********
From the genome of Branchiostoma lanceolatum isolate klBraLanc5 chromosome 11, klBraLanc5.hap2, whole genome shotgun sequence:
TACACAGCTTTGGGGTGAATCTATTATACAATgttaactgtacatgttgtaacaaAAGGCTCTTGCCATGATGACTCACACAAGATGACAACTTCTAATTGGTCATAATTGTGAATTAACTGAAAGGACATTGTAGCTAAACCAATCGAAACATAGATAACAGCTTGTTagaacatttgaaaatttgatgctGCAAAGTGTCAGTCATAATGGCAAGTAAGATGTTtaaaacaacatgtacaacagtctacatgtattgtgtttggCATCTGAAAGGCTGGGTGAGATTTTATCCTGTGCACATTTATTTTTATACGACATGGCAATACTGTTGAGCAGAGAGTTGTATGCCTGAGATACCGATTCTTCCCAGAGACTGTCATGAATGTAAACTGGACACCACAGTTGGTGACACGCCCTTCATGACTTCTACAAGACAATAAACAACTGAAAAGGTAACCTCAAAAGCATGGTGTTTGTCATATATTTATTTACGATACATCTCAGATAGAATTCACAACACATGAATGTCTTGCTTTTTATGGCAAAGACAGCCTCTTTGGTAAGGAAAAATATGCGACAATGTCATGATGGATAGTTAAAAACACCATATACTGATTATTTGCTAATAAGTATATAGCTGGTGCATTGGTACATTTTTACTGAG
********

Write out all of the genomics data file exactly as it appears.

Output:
From the genome of Branchiostoma lanceolatum isolate klBraLanc5 chromosome 11, klBraLanc5.hap2, whole genome shotgun sequence:
TACACAGCTTTGGGGTGAATCTATTATACAATgttaactgtacatgttgtaacaaAAGGCTCTTGCCATGATGACTCACACAAGATGACAACTTCTAATTGGTCATAATTGTGAATTAACTGAAAGGACATTGTAGCTAAACCAATCGAAACATAGATAACAGCTTGTTagaacatttgaaaatttgatgctGCAAAGTGTCAGTCATAATGGCAAGTAAGATGTTtaaaacaacatgtacaacagtctacatgtattgtgtttggCATCTGAAAGGCTGGGTGAGATTTTATCCTGTGCACATTTATTTTTATACGACATGGCAATACTGTTGAGCAGAGAGTTGTATGCCTGAGATACCGATTCTTCCCAGAGACTGTCATGAATGTAAACTGGACACCACAGTTGGTGACACGCCCTTCATGACTTCTACAAGACAATAAACAACTGAAAAGGTAACCTCAAAAGCATGGTGTTTGTCATATATTTATTTACGATACATCTCAGATAGAATTCACAACACATGAATGTCTTGCTTTTTATGGCAAAGACAGCCTCTTTGGTAAGGAAAAATATGCGACAATGTCATGATGGATAGTTAAAAACACCATATACTGATTATTTGCTAATAAGTATATAGCTGGTGCATTGGTACATTTTTACTGAG